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Album Review

by Owen Pallett


Review Date
8th February 2010
Reviewed by
Brannavan Gnanalingam

Owen Pallett, who before this album released music through the name Final Fantasy, and did the arrangements for such luminaries as Arcade Fire and Beirut, still hasn’t lost his bizarre touch, despite the name change. His lyrics are as literate and dense as ever (and it has to be said, jarring in their occasional awkwardness), and his album’s concept (it’s a science fiction record about the nature of artistic creation) are as idiosyncratic as some of his previous work. Heartland however contains some of Pallett’s best music, a chamber-pop extravaganza which ought to collapse underneath its own earnestness, but contains plenty of excitement in Pallett’s off-the-wall arrangements and pop sensibilities. By freeing himself from the baggage of being known for his arrangements for famous bands and his computer game name, Pallet has made the most expansive and thrilling album of his career, and the album is an early highlight of 2010.

Pallett is a classically trained violinist (and still is commissioned to write classical music) and this background means the orchestral instruments are the driving force of the album. Pallett brings along the Czech Philharmonic and the St. Kitts’ Winds to add the orchestral touches, and the sound is much richer than the severe austerity of his previous terribly titled album He Poos Clouds. The album’s narrative is self-reflexive, and features a science-fiction farmer called Lewis who is struggling against his creator, one Owen Pallett. Pallett uses his character to simultaneously critique and laud the artistic process.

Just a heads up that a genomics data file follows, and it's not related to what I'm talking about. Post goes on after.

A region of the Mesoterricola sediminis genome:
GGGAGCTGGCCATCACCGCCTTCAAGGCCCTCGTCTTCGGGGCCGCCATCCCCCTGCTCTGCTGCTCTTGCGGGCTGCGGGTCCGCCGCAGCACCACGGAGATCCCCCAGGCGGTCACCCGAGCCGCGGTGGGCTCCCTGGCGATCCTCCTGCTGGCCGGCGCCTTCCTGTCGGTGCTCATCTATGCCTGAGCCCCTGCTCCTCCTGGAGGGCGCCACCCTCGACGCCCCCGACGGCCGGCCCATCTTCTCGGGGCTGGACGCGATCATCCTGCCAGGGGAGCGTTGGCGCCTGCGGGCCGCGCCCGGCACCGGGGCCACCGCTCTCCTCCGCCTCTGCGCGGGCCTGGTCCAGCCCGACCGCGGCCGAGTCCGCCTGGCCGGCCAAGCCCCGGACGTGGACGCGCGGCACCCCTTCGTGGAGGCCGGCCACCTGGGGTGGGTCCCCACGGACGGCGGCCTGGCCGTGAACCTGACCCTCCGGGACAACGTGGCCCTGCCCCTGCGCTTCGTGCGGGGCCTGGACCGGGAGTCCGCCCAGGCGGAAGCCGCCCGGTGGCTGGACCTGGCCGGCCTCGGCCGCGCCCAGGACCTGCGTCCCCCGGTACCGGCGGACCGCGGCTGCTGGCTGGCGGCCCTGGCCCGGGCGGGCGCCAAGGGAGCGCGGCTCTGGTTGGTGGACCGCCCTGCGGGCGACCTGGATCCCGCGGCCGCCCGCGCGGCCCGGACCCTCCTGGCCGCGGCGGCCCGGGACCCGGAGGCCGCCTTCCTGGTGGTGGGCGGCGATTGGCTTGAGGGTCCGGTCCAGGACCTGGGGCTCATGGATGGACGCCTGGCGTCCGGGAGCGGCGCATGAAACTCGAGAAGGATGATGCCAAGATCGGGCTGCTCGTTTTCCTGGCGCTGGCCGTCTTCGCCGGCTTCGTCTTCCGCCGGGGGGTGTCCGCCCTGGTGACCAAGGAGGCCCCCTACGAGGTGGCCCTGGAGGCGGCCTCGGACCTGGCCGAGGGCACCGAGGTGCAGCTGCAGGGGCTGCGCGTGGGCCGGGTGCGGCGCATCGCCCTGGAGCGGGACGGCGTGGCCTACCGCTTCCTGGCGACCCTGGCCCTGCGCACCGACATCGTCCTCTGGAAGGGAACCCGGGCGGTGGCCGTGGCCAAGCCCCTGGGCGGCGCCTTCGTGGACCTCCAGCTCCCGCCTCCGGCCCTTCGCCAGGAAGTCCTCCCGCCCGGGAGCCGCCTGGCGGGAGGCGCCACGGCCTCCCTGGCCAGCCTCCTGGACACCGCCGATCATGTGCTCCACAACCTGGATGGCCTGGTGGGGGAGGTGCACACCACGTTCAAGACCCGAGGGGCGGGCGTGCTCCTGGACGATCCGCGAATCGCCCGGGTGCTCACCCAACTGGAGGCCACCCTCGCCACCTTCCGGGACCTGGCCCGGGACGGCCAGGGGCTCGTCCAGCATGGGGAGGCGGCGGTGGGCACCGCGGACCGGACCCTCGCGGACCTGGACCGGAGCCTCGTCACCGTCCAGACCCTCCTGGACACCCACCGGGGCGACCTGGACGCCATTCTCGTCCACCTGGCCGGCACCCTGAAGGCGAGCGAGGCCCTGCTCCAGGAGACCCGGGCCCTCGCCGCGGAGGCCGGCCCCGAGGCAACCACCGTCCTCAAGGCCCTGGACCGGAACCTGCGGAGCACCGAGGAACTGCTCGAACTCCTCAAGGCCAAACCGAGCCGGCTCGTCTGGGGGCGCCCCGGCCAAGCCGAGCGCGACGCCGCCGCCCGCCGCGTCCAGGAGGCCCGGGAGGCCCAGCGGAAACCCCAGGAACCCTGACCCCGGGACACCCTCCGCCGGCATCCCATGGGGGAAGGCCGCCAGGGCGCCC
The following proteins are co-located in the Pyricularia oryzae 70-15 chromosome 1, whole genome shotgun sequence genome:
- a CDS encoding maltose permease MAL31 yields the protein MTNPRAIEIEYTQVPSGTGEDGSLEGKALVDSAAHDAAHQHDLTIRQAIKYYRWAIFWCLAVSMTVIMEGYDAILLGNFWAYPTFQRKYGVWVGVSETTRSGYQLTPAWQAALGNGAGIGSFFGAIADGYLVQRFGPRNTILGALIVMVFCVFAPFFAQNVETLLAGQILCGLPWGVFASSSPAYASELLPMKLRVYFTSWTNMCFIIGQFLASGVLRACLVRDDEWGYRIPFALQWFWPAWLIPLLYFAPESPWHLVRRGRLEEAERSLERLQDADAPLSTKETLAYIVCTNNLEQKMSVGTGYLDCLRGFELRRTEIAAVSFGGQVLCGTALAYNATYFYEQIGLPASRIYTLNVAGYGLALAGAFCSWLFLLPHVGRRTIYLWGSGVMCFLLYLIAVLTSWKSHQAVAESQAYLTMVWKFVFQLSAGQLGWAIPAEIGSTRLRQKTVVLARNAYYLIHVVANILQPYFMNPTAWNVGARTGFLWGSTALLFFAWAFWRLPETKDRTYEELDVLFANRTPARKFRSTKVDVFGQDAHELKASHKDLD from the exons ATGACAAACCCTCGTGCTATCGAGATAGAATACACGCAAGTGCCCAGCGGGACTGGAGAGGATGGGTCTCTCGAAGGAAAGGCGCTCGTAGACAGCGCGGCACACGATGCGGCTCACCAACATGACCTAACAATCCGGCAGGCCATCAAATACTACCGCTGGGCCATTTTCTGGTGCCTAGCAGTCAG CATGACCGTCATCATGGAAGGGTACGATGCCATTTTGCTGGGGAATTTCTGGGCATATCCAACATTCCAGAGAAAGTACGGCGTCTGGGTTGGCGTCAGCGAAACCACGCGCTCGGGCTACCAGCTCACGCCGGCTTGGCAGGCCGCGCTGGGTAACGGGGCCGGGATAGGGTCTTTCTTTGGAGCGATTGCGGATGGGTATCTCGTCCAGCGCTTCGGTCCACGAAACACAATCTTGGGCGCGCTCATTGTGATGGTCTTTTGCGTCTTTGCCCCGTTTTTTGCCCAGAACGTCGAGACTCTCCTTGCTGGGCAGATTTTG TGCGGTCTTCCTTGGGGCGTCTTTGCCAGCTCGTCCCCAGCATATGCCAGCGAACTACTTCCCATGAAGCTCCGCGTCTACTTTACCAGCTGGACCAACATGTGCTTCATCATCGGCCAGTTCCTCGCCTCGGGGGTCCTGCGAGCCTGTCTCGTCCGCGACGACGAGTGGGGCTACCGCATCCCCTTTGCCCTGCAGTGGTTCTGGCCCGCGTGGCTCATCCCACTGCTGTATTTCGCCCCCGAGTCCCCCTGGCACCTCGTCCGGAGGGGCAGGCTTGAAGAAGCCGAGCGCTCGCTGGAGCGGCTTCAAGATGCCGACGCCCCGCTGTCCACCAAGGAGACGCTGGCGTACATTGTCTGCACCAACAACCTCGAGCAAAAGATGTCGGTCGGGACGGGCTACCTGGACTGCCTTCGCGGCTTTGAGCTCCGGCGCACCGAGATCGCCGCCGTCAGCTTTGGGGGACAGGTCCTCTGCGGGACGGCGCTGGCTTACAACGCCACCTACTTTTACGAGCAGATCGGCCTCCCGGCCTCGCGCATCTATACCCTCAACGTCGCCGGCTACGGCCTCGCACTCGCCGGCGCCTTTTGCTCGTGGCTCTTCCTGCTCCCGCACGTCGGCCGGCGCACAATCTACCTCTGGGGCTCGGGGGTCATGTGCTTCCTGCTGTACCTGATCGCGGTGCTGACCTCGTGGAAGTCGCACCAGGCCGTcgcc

The dense sound is immediately evident in the pizzicato strings and sinister crescendo of ‘Keep the Dog Quiet’. The album is full of many highlights where the lyrics and the music work in tandem or in opposition: the heroism of the lyrics in ‘Lewis Takes Action’ is matched by a mock heroic score, the epic ‘The Great Elsewhere’ is matched in tone by its gorgeous piano and strings swirl, and the joyous ‘Tryst With Mephistopheles’ belies the lyrics in which Lewis makes a pact with the Devil to kill Owen Pallett for his patronising construct of Lewis. If this all sounds too serious for its own good, you’d be half-right. Luckily the music is too good for it not to be taken seriously, and Pallett’s thrilling and unpredictable music more than exceeds the ambition of his thematic constructs.

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